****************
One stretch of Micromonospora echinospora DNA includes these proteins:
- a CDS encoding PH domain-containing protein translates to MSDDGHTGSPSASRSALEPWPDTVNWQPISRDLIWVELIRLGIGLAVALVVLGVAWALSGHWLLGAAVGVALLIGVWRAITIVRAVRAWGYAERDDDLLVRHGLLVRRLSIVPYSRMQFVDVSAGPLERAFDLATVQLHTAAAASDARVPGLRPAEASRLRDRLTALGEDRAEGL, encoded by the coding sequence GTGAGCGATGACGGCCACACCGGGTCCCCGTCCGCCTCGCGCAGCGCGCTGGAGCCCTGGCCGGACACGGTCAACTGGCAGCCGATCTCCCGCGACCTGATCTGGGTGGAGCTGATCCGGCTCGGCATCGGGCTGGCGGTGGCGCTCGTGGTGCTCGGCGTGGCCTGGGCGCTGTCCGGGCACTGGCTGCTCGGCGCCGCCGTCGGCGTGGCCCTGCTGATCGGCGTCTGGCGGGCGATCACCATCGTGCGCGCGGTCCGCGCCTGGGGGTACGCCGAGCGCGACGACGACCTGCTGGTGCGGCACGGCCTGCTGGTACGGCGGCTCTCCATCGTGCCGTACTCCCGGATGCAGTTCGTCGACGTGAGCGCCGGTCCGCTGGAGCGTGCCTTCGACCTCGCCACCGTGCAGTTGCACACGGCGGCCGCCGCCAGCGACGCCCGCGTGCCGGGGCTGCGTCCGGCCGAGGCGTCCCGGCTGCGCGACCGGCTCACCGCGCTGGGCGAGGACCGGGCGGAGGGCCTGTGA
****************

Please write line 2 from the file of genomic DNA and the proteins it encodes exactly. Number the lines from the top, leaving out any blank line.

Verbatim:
- a CDS encoding PH domain-containing protein translates to MSDDGHTGSPSASRSALEPWPDTVNWQPISRDLIWVELIRLGIGLAVALVVLGVAWALSGHWLLGAAVGVALLIGVWRAITIVRAVRAWGYAERDDDLLVRHGLLVRRLSIVPYSRMQFVDVSAGPLERAFDLATVQLHTAAAASDARVPGLRPAEASRLRDRLTALGEDRAEGL, encoded by the coding sequence GTGAGCGATGACGGCCACACCGGGTCCCCGTCCGCCTCGCGCAGCGCGCTGGAGCCCTGGCCGGACACGGTCAACTGGCAGCCGATCTCCCGCGACCTGATCTGGGTGGAGCTGATCCGGCTCGGCATCGGGCTGGCGGTGGCGCTCGTGGTGCTCGGCGTGGCCTGGGCGCTGTCCGGGCACTGGCTGCTCGGCGCCGCCGTCGGCGTGGCCCTGCTGATCGGCGTCTGGCGGGCGATCACCATCGTGCGCGCGGTCCGCGCCTGGGGGTACGCCGAGCGCGACGACGACCTGCTGGTGCGGCACGGCCTGCTGGTACGGCGGCTCTCCATCGTGCCGTACTCCCGGATGCAGTTCGTCGACGTGAGCGCCGGTCCGCTGGAGCGTGCCTTCGACCTCGCCACCGTGCAGTTGCACACGGCGGCCGCCGCCAGCGACGCCCGCGTGCCGGGGCTGCGTCCGGCCGAGGCGTCCCGGCTGCGCGACCGGCTCACCGCGCTGGGCGAGGACCGGGCGGAGGGCCTGTGA